3 Common Running Injuries And How To Treat Them

Running is fun and healthy. However, it has its own dark tale and this may be the reason why many shy away from the sport. Running injuries are inevitable and almost 70% of runners will get injuries at some point in their running lives according to American Academy of Physical Medicine and Rehabilitation. Runners also have to deal with painful blisters, back pains, muscle soreness and mental blackouts. The good news is that running injuries are curable and with the appropriate prevention program they can be avoided.

The following are the running injuries and their treatment:

Stress fractures

This is a condition in which tiny cracks develop on your bones after taxing the leg bones beyond what they can bear. These cracks are caused by mechanical stress resulted from the impact of the nature of running. These cracks develop on the metatarsals, shin bones and heels. You might experience a crescendo of pain while running which subsides when you rest. You may also feel a swelling and tenderness in your bones to indicate stress fractures.


Stress fractures are best treated by resting. There is no way around it! Rest will give your bones adequate time to recover and alleviate pain. Depending on how severe your injury is, it may take up to 8 weeks to fully recover. During recovery, wear proper footwear to relax your feet muscles. If you manage to walk pain-free then you can try a bit of jogging and later go back to your running routine.

Ankle Sprains

An ankle sprain is another running injury that occurs when there is a turning and twisting movement of the foot that stretches the ligaments around the ankle beyond their normal range. In the process, the ligaments are torn leading to severe pain and swelling. This is a common injury — and runners are not exempted. Approximately 25,000 people sprain their ankles daily according to the American Academy of Orthopaedic Surgeons.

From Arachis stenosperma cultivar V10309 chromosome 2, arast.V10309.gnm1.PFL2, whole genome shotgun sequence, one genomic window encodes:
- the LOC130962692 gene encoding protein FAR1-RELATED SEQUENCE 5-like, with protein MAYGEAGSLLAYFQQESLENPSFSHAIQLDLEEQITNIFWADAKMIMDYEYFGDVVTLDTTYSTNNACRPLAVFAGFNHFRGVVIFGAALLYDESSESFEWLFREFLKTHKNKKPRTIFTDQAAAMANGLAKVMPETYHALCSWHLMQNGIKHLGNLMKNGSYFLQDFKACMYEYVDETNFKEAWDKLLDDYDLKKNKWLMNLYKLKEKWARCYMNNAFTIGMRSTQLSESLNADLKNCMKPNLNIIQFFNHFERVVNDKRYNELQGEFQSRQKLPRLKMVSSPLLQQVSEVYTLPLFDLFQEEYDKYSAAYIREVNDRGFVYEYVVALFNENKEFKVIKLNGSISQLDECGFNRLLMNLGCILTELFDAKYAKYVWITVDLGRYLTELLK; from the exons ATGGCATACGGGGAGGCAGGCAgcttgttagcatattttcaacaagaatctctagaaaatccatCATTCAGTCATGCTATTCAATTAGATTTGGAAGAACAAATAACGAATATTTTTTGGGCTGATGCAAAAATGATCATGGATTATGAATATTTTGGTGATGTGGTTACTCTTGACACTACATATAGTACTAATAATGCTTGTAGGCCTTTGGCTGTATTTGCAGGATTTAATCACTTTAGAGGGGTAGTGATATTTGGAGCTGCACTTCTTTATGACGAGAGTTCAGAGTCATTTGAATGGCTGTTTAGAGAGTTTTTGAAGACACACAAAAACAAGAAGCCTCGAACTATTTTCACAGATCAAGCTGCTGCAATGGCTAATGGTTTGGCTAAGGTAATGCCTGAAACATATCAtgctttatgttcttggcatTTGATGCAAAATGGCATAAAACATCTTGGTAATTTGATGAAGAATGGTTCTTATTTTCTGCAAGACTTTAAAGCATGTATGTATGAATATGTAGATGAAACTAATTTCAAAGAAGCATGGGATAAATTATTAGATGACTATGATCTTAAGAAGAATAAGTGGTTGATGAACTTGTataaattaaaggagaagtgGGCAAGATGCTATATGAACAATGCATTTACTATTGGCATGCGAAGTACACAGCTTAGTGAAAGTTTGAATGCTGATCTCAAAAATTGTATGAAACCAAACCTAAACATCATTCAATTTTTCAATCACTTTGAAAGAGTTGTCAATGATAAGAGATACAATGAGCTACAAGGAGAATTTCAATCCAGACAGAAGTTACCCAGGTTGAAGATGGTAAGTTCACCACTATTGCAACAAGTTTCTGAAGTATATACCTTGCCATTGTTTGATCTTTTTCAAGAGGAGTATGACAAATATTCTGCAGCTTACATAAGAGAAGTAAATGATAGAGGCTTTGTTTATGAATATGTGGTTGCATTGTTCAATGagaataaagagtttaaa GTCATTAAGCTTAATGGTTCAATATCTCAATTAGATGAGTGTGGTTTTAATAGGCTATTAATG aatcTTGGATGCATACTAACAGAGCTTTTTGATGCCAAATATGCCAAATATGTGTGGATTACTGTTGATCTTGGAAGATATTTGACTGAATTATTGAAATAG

If you get an ankle sprain, your doctor will highly recommend the RICE method. RICE represents:

  • Rest: The injured area is not used frequently thus it gives the body time to recover.
  • Ice: Applying ice packs in the affected area relieves pain.
  • Compression: This is about wrapping the wounded area with a bandage to provide support and limit swelling.
  • Elevation: Raising the injured area reduces swelling.

Runner’s knee

This condition is a running injury that occurs when the patella fails to move smoothly on the kneecap during a run or afterward. This causes irritation of the kneecap cartilage leading to an intense pain around the kneecap. The pain elevates when climbing stairs or during exercises. Weak hip rotator muscles and excess uphill running may cause runner’s knee.


For starters, take a break from your normal running routine and other physical activities to reduce stress on your knees. Avoid running on successive days and alternate your running schedule. Next, apply ice packs on your knees three times a day after running to relieve the pain.

Running injuries can plague anyone from newbies to professional runners. Successful treatment involves taking adequate rest after running to give your body time to recover. Massaging your muscles and adjusting your running schedule will also prevent running injuries. Take the appropriate prevention program for such injuries.